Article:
Sometimes I get calls from women asking for help to get out of an abusive relationship. Skittish, scared, and filled with shame, they reach out and share their story. It’s so brave.
Some are rich, some are poor. Some are educated, others have never graduated from high school. Some have kids while others don’t. Some have husbands, others never have. Some are leaders, others are followers. Some call Jesus their God, others lost their faith a long time ago. Their circumstances might be different but their stories are the same. The thread that binds them together is that life circumstances and relationships have somehow stripped them of their worth, dignity, and voice.
They’ve been devalued, silenced, used, controlled, diminished to the point where their heads are hung low and their backs are bent.
I have heard some say that there’s not a war on women. They claim that is rhetoric that paints the situation to be worse than it really is. These people don’t know these women in real life, as friends, as sisters, as daughters.
There’s no doubt, women have made great strides over the past chunk of years, finding greater equality in many professions and gaining ground on freedom. But underneath the surface a deep and insidious system still exists that is tilted against women. Sexual addictions and exploitation of women are rampant. Our safehouses–from downtown to the suburbs–are overflowing with women fleeing abusive relationships. Local social service agencies are overwhelmed with desperate women struggling to feed their families with no support from their kids’ fathers. Most all the women I know are working more and getting paid less. Many churches continue to perpetuate “women are under men” structures and methodologies.
Jesus says that the Kingdom of God is available to us now, and that part of our responsibility as Christ-followers is to participate in bringing heaven to earth.
To me, that means we’re called to be the lifter of heads and the straighteners of backs.
To call each other to be all we were created to be.
To nurture a spirit of equality, justice, mercy, love, and hope in the spaces and places we find ourselves in.
As a pastor and leader in Denver I am often saddened at how many women and people on the margins are experiencing oppression, depression, and disconnection from the kind of life Jesus said was possible here, now.
I remember in 2006 when a dear friend told me honestly, “Kathy, you are in an emotionally abusive relationship with this church.” As a woman who worked with abused women, it feels crazy to think I couldn’t see it, but the truth is that I just expected that is how I should be treated in church leadership. I was told I should be grateful, that I had it better than most women in the church, that the grass wasn’t greener (it is).
Honestly, I believed them. Until that same friend, who is good at lifting heads and straightening backs, told me I deserved better.
That I mattered.
That there was another possibility for me.
It started me on the bumpy path toward greater and greater freedom, a path that has lead me to intersect with a wide range of women who feel stuck, alone, and longing for something better. From suburban women suffering from loneliness and depression in their beautiful homes to mommies lined up at food banks, women are struggling to believe they matter.
Shame is a powerful weapon of darkness that tells so many that they are not good enough, worthy enough, you-name-it enough.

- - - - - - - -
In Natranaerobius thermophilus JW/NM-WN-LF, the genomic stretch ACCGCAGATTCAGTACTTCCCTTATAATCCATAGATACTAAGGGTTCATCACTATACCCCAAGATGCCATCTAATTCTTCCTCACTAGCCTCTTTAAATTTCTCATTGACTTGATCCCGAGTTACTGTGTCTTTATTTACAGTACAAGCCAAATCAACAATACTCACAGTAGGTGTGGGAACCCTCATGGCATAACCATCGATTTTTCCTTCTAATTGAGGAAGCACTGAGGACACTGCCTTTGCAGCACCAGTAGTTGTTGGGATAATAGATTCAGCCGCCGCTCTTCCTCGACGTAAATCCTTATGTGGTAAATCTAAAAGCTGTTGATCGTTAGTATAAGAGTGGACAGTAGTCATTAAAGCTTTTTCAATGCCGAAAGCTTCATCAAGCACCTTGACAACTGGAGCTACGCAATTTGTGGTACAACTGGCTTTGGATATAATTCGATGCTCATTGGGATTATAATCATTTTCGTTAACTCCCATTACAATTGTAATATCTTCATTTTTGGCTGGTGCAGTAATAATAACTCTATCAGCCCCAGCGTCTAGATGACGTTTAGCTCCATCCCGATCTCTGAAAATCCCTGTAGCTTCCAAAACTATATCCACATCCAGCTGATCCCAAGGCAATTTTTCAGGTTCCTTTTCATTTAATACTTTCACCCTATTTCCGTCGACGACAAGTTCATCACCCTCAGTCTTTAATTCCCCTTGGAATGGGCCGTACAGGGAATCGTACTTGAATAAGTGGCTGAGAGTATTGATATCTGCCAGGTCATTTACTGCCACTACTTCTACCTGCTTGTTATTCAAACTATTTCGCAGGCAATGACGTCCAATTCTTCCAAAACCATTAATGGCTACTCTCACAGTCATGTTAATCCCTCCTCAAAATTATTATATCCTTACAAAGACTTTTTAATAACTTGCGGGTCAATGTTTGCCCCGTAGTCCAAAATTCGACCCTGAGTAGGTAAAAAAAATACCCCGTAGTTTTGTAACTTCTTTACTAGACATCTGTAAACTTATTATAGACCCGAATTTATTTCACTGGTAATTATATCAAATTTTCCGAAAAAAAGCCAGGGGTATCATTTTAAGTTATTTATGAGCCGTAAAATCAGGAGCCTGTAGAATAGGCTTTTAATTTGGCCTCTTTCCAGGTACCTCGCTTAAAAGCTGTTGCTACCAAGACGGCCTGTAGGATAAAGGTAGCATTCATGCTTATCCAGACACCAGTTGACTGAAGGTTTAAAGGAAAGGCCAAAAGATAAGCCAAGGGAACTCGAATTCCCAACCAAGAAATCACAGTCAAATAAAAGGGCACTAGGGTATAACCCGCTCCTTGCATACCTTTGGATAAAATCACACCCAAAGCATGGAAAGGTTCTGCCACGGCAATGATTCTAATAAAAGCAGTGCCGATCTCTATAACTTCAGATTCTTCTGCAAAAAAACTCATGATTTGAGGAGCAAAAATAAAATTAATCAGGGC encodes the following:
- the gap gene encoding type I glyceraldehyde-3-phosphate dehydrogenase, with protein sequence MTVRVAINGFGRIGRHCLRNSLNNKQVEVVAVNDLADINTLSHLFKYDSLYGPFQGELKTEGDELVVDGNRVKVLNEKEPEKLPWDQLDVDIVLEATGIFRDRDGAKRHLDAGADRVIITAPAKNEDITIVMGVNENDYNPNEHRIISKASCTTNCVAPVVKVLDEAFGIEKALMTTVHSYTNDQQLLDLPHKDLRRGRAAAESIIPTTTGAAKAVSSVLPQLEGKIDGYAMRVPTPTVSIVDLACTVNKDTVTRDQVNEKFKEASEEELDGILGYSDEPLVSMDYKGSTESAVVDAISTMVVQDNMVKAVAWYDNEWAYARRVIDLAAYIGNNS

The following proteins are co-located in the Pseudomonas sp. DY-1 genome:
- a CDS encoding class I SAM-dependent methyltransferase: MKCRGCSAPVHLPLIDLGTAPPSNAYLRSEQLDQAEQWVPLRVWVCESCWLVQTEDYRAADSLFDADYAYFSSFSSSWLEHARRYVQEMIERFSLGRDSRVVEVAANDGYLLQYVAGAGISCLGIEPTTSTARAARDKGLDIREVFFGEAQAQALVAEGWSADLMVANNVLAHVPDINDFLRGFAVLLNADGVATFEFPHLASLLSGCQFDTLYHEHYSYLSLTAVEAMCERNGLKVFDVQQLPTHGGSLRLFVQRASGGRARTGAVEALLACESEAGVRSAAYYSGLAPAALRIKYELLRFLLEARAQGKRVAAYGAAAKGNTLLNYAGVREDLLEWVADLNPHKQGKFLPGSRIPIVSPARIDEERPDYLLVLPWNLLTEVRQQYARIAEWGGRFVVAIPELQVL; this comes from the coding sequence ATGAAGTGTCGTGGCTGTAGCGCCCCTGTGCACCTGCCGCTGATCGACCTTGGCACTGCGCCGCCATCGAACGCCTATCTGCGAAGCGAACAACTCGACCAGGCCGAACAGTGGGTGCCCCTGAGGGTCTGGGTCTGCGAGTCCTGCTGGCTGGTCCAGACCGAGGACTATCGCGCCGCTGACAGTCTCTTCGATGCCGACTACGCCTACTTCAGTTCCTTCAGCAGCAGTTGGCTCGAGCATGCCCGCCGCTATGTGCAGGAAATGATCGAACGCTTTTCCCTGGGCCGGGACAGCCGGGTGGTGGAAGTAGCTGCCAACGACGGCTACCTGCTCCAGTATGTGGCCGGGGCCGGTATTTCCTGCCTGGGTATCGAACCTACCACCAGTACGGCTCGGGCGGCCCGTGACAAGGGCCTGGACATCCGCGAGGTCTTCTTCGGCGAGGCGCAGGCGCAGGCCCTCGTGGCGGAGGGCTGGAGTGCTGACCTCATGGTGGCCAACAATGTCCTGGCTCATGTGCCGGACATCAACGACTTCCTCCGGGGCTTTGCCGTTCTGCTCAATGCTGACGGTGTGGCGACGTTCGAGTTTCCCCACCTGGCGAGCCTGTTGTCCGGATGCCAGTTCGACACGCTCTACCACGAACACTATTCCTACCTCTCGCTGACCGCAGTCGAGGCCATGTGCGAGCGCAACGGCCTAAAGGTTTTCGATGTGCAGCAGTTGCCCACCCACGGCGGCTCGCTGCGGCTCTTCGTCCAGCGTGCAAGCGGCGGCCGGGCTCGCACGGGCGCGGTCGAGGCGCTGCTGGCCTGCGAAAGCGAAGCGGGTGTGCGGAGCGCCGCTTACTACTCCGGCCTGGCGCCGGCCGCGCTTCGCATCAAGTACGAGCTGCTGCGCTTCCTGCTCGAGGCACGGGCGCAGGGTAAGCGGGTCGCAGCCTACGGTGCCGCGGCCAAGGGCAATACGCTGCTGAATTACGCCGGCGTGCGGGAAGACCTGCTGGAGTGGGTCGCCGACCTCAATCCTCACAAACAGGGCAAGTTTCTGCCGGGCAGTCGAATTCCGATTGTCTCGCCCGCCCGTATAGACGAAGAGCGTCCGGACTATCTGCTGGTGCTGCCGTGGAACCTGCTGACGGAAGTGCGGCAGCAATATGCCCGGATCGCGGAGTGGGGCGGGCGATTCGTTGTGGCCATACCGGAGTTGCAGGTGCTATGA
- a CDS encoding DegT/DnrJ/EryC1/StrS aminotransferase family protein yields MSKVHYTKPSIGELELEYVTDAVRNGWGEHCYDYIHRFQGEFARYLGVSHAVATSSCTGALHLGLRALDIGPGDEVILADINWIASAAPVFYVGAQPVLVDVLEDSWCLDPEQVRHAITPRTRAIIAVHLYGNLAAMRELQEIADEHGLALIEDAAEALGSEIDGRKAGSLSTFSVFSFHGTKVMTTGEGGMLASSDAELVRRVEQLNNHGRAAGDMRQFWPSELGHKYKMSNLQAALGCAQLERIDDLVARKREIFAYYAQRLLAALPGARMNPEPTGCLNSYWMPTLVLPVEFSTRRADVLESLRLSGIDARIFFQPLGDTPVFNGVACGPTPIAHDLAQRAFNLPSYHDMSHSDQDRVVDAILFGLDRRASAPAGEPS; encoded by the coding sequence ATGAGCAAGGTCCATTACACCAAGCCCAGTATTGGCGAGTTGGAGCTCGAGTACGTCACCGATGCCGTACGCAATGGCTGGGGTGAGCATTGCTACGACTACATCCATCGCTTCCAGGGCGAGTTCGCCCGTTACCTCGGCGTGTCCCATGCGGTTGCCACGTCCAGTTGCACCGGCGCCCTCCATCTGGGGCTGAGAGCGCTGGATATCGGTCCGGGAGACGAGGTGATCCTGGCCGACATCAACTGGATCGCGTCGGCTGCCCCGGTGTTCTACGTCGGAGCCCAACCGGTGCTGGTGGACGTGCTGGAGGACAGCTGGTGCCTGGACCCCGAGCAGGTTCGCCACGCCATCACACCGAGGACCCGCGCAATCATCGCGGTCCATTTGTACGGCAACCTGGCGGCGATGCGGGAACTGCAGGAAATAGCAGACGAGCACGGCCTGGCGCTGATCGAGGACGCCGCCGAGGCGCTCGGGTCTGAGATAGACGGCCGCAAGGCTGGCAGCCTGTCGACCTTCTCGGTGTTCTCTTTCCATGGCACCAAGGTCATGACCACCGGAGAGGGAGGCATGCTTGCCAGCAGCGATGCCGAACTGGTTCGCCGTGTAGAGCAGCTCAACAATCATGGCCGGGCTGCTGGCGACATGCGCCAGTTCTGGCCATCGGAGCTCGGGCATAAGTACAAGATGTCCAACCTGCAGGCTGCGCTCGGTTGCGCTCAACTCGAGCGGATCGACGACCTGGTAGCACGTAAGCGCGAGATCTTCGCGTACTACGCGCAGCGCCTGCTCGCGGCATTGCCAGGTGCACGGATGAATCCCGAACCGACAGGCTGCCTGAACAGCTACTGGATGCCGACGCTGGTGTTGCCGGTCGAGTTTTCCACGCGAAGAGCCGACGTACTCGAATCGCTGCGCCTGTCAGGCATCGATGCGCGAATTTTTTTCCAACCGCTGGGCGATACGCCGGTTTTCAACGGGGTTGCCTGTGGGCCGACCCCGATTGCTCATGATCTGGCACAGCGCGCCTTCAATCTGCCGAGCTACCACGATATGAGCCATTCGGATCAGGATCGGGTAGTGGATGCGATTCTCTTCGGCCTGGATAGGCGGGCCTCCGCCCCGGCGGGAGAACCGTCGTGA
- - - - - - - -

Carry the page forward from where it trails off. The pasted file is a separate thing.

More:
And a significant part of the problem is that “the church” has perpetuated some of the problem. It sometimes is one of the most insecure places on earth, cementing many damaging messages instead of freeing us from them.
At this point I honestly don’t think words mean anything anymore in the conversation on equality. Telling women or anyone on the margins that “they matter to God” won’t make a difference on its own.
What seems to be making the biggest difference is actually seeing and experiencing something different.
When we see women freely telling their stories and using their gifts, something shifts.
When we see other women who have found their way out of bad situations and are experiencing hope, it gives us hope, too.
When we experience men as safe people, as friends, willing to help and listen and care, deep wounds of neglect or abuse can begin to heal.
When we begin to be treated with dignity and respect, our head begins to lift and our backs begin to straighten.
Our heads begin to lift and our back begins to straighten.
I think that’s what the church is supposed to participate in doing for all people who know what it feels like to be diminished, disrespected, and undervalued (not just women)–helping to lift heads and straighten backs.
Consistent with Jesus’ bent toward action instead of words, the way toward something this is not to talk about something different but to live into something different. Equality is definitely a verb.
My hope is that we will keep intentionally work at modeling a better reflection of the body of Christ where both sexes are valued equally and called to freedom, where women’s voices are honored as much as men’s, where power is diffused and shared across all shapes, sizes, colors, and experiences. That we live as free as we can as equals, friends, brothers and sisters, co-creaters of the kingdom of God alongside each other instead of under or over the other.
To help each other lift our heads and straighten our backs.
ps: I am grateful to co-pastor with my friend who was the one who told me another way was possible. This Thursday he pulled together a Women’s Listening Party, a place to listen and learn what it’s like for women in the church. If you live in Denver and are able to participate, know you are welcome!